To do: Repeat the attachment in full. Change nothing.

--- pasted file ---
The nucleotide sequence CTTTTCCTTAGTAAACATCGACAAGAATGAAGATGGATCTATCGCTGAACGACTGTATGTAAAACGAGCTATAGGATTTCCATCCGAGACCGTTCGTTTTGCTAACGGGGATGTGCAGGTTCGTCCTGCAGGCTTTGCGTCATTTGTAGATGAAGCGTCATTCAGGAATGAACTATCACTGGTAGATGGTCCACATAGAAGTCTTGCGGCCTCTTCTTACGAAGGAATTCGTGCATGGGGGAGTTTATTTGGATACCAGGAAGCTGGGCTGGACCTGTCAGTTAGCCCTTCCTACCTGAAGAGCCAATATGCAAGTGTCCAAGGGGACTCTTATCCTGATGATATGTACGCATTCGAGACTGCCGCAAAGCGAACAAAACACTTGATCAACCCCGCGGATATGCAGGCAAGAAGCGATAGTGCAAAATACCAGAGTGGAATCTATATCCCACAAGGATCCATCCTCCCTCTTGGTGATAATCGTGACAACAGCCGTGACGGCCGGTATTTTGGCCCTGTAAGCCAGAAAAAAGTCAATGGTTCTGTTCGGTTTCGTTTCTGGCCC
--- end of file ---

The nucleotide sequence CTTTTCCTTAGTAAACATCGACAAGAATGAAGATGGATCTATCGCTGAACGACTGTATGTAAAACGAGCTATAGGATTTCCATCCGAGACCGTTCGTTTTGCTAACGGGGATGTGCAGGTTCGTCCTGCAGGCTTTGCGTCATTTGTAGATGAAGCGTCATTCAGGAATGAACTATCACTGGTAGATGGTCCACATAGAAGTCTTGCGGCCTCTTCTTACGAAGGAATTCGTGCATGGGGGAGTTTATTTGGATACCAGGAAGCTGGGCTGGACCTGTCAGTTAGCCCTTCCTACCTGAAGAGCCAATATGCAAGTGTCCAAGGGGACTCTTATCCTGATGATATGTACGCATTCGAGACTGCCGCAAAGCGAACAAAACACTTGATCAACCCCGCGGATATGCAGGCAAGAAGCGATAGTGCAAAATACCAGAGTGGAATCTATATCCCACAAGGATCCATCCTCCCTCTTGGTGATAATCGTGACAACAGCCGTGACGGCCGGTATTTTGGCCCTGTAAGCCAGAAAAAAGTCAATGGTTCTGTTCGGTTTCGTTTCTGGCCC